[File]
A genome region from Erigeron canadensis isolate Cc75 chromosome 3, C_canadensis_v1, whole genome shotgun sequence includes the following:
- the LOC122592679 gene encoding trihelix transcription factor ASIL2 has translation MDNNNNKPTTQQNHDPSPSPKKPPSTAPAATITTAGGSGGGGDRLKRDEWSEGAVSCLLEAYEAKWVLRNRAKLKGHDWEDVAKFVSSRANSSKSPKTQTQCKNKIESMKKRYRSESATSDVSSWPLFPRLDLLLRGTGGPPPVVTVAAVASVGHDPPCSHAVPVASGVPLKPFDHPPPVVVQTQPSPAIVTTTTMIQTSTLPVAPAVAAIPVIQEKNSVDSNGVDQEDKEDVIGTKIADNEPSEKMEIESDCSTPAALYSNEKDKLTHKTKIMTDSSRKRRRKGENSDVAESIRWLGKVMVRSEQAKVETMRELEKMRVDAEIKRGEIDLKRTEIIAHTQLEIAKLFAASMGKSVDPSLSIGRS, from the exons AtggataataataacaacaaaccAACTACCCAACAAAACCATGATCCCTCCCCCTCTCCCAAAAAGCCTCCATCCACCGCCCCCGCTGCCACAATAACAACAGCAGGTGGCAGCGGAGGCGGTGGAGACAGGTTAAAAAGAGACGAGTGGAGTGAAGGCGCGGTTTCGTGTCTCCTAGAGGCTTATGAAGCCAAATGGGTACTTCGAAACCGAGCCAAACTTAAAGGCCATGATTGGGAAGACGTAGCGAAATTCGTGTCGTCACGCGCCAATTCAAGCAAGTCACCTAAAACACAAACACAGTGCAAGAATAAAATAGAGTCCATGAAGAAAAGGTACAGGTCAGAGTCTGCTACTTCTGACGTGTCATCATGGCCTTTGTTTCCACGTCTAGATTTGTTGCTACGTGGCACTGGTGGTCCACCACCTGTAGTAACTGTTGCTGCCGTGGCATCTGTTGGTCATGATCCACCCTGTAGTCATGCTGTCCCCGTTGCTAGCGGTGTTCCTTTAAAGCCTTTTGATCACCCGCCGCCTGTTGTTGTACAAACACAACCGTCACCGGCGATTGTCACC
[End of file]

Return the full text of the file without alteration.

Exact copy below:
A genome region from Erigeron canadensis isolate Cc75 chromosome 3, C_canadensis_v1, whole genome shotgun sequence includes the following:
- the LOC122592679 gene encoding trihelix transcription factor ASIL2 has translation MDNNNNKPTTQQNHDPSPSPKKPPSTAPAATITTAGGSGGGGDRLKRDEWSEGAVSCLLEAYEAKWVLRNRAKLKGHDWEDVAKFVSSRANSSKSPKTQTQCKNKIESMKKRYRSESATSDVSSWPLFPRLDLLLRGTGGPPPVVTVAAVASVGHDPPCSHAVPVASGVPLKPFDHPPPVVVQTQPSPAIVTTTTMIQTSTLPVAPAVAAIPVIQEKNSVDSNGVDQEDKEDVIGTKIADNEPSEKMEIESDCSTPAALYSNEKDKLTHKTKIMTDSSRKRRRKGENSDVAESIRWLGKVMVRSEQAKVETMRELEKMRVDAEIKRGEIDLKRTEIIAHTQLEIAKLFAASMGKSVDPSLSIGRS, from the exons AtggataataataacaacaaaccAACTACCCAACAAAACCATGATCCCTCCCCCTCTCCCAAAAAGCCTCCATCCACCGCCCCCGCTGCCACAATAACAACAGCAGGTGGCAGCGGAGGCGGTGGAGACAGGTTAAAAAGAGACGAGTGGAGTGAAGGCGCGGTTTCGTGTCTCCTAGAGGCTTATGAAGCCAAATGGGTACTTCGAAACCGAGCCAAACTTAAAGGCCATGATTGGGAAGACGTAGCGAAATTCGTGTCGTCACGCGCCAATTCAAGCAAGTCACCTAAAACACAAACACAGTGCAAGAATAAAATAGAGTCCATGAAGAAAAGGTACAGGTCAGAGTCTGCTACTTCTGACGTGTCATCATGGCCTTTGTTTCCACGTCTAGATTTGTTGCTACGTGGCACTGGTGGTCCACCACCTGTAGTAACTGTTGCTGCCGTGGCATCTGTTGGTCATGATCCACCCTGTAGTCATGCTGTCCCCGTTGCTAGCGGTGTTCCTTTAAAGCCTTTTGATCACCCGCCGCCTGTTGTTGTACAAACACAACCGTCACCGGCGATTGTCACC